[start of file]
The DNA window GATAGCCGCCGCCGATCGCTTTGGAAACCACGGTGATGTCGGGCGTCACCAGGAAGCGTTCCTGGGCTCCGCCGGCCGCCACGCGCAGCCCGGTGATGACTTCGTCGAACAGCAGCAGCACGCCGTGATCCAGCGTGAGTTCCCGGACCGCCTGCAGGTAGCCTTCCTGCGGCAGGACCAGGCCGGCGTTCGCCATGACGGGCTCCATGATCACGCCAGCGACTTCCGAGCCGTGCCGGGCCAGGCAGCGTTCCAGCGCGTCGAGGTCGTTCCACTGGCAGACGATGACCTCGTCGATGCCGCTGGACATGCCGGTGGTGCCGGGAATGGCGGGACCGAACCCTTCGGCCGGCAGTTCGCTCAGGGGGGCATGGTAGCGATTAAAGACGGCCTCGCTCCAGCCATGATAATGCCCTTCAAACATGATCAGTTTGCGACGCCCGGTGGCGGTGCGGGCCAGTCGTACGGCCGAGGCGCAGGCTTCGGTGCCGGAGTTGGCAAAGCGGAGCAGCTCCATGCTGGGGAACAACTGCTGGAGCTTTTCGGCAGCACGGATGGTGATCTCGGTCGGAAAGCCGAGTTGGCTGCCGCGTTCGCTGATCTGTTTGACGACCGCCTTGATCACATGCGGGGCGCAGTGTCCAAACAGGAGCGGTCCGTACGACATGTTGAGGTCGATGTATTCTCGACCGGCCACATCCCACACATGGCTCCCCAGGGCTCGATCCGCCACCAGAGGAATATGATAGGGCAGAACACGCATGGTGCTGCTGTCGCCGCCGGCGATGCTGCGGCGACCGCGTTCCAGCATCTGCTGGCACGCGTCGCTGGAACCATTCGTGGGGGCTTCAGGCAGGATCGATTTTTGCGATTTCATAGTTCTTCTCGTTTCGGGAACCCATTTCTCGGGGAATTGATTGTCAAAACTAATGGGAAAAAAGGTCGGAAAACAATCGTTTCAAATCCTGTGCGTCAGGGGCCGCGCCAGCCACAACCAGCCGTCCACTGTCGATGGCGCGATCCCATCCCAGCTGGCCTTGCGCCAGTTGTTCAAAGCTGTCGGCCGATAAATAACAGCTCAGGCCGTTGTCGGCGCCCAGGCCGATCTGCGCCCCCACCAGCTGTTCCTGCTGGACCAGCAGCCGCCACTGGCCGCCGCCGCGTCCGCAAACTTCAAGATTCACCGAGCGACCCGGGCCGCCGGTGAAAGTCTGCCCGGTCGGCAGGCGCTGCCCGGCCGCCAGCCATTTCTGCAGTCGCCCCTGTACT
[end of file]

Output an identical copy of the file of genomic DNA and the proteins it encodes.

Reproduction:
The DNA window GATAGCCGCCGCCGATCGCTTTGGAAACCACGGTGATGTCGGGCGTCACCAGGAAGCGTTCCTGGGCTCCGCCGGCCGCCACGCGCAGCCCGGTGATGACTTCGTCGAACAGCAGCAGCACGCCGTGATCCAGCGTGAGTTCCCGGACCGCCTGCAGGTAGCCTTCCTGCGGCAGGACCAGGCCGGCGTTCGCCATGACGGGCTCCATGATCACGCCAGCGACTTCCGAGCCGTGCCGGGCCAGGCAGCGTTCCAGCGCGTCGAGGTCGTTCCACTGGCAGACGATGACCTCGTCGATGCCGCTGGACATGCCGGTGGTGCCGGGAATGGCGGGACCGAACCCTTCGGCCGGCAGTTCGCTCAGGGGGGCATGGTAGCGATTAAAGACGGCCTCGCTCCAGCCATGATAATGCCCTTCAAACATGATCAGTTTGCGACGCCCGGTGGCGGTGCGGGCCAGTCGTACGGCCGAGGCGCAGGCTTCGGTGCCGGAGTTGGCAAAGCGGAGCAGCTCCATGCTGGGGAACAACTGCTGGAGCTTTTCGGCAGCACGGATGGTGATCTCGGTCGGAAAGCCGAGTTGGCTGCCGCGTTCGCTGATCTGTTTGACGACCGCCTTGATCACATGCGGGGCGCAGTGTCCAAACAGGAGCGGTCCGTACGACATGTTGAGGTCGATGTATTCTCGACCGGCCACATCCCACACATGGCTCCCCAGGGCTCGATCCGCCACCAGAGGAATATGATAGGGCAGAACACGCATGGTGCTGCTGTCGCCGCCGGCGATGCTGCGGCGACCGCGTTCCAGCATCTGCTGGCACGCGTCGCTGGAACCATTCGTGGGGGCTTCAGGCAGGATCGATTTTTGCGATTTCATAGTTCTTCTCGTTTCGGGAACCCATTTCTCGGGGAATTGATTGTCAAAACTAATGGGAAAAAAGGTCGGAAAACAATCGTTTCAAATCCTGTGCGTCAGGGGCCGCGCCAGCCACAACCAGCCGTCCACTGTCGATGGCGCGATCCCATCCCAGCTGGCCTTGCGCCAGTTGTTCAAAGCTGTCGGCCGATAAATAACAGCTCAGGCCGTTGTCGGCGCCCAGGCCGATCTGCGCCCCCACCAGCTGTTCCTGCTGGACCAGCAGCCGCCACTGGCCGCCGCCGCGTCCGCAAACTTCAAGATTCACCGAGCGACCCGGGCCGCCGGTGAAAGTCTGCCCGGTCGGCAGGCGCTGCCCGGCCGCCAGCCATTTCTGCAGTCGCCCCTGTACT